According to a preferred embodiment of the present invention, the processor(s) 201 is a SIMD vector unit which can function as a coprocessor for a host processor (not shown). The VU performs arithmetic and logical operations on individual data elements within a data word using the instruction methods described below. Data words are treated as vectors of N×1 elements, where N can be 8, 16, 32, 64, or multiples thereof. For example, a set of N×1 data elements of either 8- or 16-bit fields comprises a data doubleword of 64-bit width. Hence, a 64 bit wide double word contains either 4 16-bit elements or 8 8-bit elements.
FIG. 3 illustrates a block diagram of an exemplary datapath 300 including a SIMD vector unit (VU) 302, a register file 304, a vector load/store unit 318, and crossbar circuits 314 and 316 according to one embodiment of the present invention. The VU 302 executes an operation specified in the instruction on each element within a vector in parallel. The VU 302 can operate on data that is the full width of the local on-chip memories, up to 64 bits. This allows parallel operations on 8 8-bit, 4 16-bit, 2 32-bit, or 1 64-bit elements in one cycle. The VU 302 includes an accumulator 312 to hold values to be accumulated or accumulated results.
The vector register file is comprised of 32 64-bit general purpose registers 306 through 310. The general purpose registers 306 through 310 are visible to the programmer and can be used to store intermediate results. The preferred embodiment of the present invention uses the floating point registers (FPR) of a floating point unit (FPU) as its vector registers.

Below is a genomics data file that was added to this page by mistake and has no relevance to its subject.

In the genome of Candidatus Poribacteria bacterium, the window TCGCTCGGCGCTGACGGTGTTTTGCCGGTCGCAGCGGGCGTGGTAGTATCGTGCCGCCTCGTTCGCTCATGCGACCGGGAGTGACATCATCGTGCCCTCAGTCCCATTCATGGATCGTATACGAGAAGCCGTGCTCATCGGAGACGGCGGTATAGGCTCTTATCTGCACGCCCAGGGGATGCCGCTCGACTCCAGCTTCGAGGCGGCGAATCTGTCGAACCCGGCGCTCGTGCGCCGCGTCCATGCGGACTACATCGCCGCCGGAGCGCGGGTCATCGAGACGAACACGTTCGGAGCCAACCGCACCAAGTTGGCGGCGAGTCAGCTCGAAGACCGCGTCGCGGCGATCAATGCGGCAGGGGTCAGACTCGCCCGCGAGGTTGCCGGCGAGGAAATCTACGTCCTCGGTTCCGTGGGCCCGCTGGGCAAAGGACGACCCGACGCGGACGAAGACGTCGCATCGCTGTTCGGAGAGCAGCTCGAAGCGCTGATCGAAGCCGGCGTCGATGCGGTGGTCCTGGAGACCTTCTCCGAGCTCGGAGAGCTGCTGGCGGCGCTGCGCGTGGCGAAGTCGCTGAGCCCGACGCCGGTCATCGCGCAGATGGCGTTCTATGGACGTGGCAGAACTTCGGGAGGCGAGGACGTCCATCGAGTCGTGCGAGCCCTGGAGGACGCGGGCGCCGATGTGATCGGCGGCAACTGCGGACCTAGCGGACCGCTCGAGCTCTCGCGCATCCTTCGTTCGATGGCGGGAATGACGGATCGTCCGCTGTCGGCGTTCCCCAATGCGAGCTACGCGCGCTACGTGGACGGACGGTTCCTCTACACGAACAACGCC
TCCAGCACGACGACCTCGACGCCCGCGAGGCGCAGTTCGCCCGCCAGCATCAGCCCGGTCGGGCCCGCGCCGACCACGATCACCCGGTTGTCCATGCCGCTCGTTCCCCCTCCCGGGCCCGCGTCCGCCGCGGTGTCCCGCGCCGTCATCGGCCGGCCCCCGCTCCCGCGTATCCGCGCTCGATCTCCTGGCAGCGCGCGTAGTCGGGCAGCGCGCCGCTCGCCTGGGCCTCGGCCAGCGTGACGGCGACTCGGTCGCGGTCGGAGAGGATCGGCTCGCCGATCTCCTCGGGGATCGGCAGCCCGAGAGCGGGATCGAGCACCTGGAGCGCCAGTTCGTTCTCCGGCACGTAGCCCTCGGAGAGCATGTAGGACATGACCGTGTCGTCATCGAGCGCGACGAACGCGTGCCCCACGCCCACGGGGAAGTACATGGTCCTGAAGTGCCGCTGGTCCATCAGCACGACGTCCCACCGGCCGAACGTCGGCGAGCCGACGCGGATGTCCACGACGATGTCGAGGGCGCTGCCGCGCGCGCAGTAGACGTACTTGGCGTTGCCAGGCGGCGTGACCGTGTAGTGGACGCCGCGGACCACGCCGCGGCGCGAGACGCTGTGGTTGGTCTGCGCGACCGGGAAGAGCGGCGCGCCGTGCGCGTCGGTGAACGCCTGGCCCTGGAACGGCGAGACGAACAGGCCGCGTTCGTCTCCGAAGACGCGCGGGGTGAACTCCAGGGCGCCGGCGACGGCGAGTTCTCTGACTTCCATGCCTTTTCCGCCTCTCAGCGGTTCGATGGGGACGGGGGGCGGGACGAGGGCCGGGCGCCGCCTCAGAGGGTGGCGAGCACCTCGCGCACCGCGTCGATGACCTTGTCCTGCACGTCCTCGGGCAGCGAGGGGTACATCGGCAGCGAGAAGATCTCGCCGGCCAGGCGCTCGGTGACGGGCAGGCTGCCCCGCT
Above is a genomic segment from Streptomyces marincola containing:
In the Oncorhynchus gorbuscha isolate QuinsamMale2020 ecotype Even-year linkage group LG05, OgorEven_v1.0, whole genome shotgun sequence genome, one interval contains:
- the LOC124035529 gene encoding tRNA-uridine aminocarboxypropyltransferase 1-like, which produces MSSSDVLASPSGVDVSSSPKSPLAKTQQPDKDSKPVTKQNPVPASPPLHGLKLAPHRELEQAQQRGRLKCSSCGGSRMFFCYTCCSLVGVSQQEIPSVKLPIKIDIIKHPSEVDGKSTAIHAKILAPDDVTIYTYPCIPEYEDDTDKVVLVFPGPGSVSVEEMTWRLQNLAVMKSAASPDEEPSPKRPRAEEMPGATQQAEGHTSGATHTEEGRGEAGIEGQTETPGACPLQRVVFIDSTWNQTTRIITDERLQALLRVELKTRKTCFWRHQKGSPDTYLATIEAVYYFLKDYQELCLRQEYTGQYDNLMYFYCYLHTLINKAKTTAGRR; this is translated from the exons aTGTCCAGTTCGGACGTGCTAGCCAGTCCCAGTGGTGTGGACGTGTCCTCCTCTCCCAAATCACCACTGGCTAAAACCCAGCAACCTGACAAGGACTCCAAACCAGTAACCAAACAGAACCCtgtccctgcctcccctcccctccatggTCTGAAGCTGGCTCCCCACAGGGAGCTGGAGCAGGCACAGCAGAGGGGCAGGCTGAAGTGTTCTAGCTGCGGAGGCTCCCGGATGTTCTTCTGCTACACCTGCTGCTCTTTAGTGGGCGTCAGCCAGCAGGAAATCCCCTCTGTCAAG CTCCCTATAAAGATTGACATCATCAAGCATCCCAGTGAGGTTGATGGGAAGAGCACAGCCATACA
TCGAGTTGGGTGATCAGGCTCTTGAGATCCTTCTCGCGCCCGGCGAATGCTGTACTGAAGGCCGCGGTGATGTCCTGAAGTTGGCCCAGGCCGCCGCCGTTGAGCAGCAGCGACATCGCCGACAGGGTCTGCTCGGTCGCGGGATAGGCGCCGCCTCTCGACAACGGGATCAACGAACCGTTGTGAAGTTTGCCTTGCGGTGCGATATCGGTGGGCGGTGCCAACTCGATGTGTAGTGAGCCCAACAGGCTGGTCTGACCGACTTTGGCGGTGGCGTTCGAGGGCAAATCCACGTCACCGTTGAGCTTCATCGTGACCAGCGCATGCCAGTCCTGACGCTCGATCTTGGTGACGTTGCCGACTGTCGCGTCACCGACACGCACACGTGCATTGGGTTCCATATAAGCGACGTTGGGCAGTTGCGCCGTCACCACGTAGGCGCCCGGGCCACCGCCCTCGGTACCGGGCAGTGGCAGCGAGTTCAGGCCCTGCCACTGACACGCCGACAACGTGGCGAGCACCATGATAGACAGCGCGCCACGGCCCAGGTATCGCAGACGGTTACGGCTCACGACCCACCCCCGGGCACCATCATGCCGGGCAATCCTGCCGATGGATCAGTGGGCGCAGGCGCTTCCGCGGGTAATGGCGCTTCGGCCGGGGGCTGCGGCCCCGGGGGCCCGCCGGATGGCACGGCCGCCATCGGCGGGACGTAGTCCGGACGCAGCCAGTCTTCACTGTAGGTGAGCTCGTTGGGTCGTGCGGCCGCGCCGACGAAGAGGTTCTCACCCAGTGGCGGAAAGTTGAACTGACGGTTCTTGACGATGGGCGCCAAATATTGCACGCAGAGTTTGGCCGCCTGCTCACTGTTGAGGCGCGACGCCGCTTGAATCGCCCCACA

In this shared arrangement, data is moved between the vector register file 304 and memory with Floating Point load and store doubleword instructions through the vector load/store unit 318. These load and store operations are unformatted. That is, no format conversions are performed and therefore no floating-point exceptions can occur due to these operations. Similarly, data is moved between the vector register file 304 and the VU 302 without format conversions, and thus no floating-point exception occurs.
Within each register, data may be written, or read, as bytes (8-bits), short-words (16-bits), words (32-bits), or double-words (64-bits). Specifically, the vector registers of the present invention are interpreted in the following new data formats: Quad Half (QH), Oct Byte (OB), Bi Word (BW), and Long (L). In QH format, a vector register is interpreted as having 16-bit elements. For example, a 64-bit vector register is interpreted as a vector of 4 signed 16-bit integers. OB format interprets a vector register as being comprised of 8-bit elements. Hence, an exemplary 64-bit vector register is seen as a vector of 8 unsigned 8-bit integers. In BW format, a vector register is interpreted as having 32-bit elements. L format interprets a vector register as having 64-bit elements. These data types are provided to be adaptable to various register sizes of a processor. As described above, data format conversion is not necessary between these formats and floating-point format.
With reference to FIG. 3, the present invention utilizes crossbar circuits to select and route elements of a vector operand. For example, the crossbar circuit 314 allows selection of elements of a given data type and pass on the selected elements as operands to VU 302. The VU 302 performs arithmetic operations on operands comprised of elements and outputs the result to another crossbar circuit 316. This crossbar circuit 316 routes the resulting elements to corresponding element fields in registers such as vd 310 and accumulator 312. Those skilled in the art will no doubt recognize that crossbar circuits are routinely used to select and route the elements of a vector operand.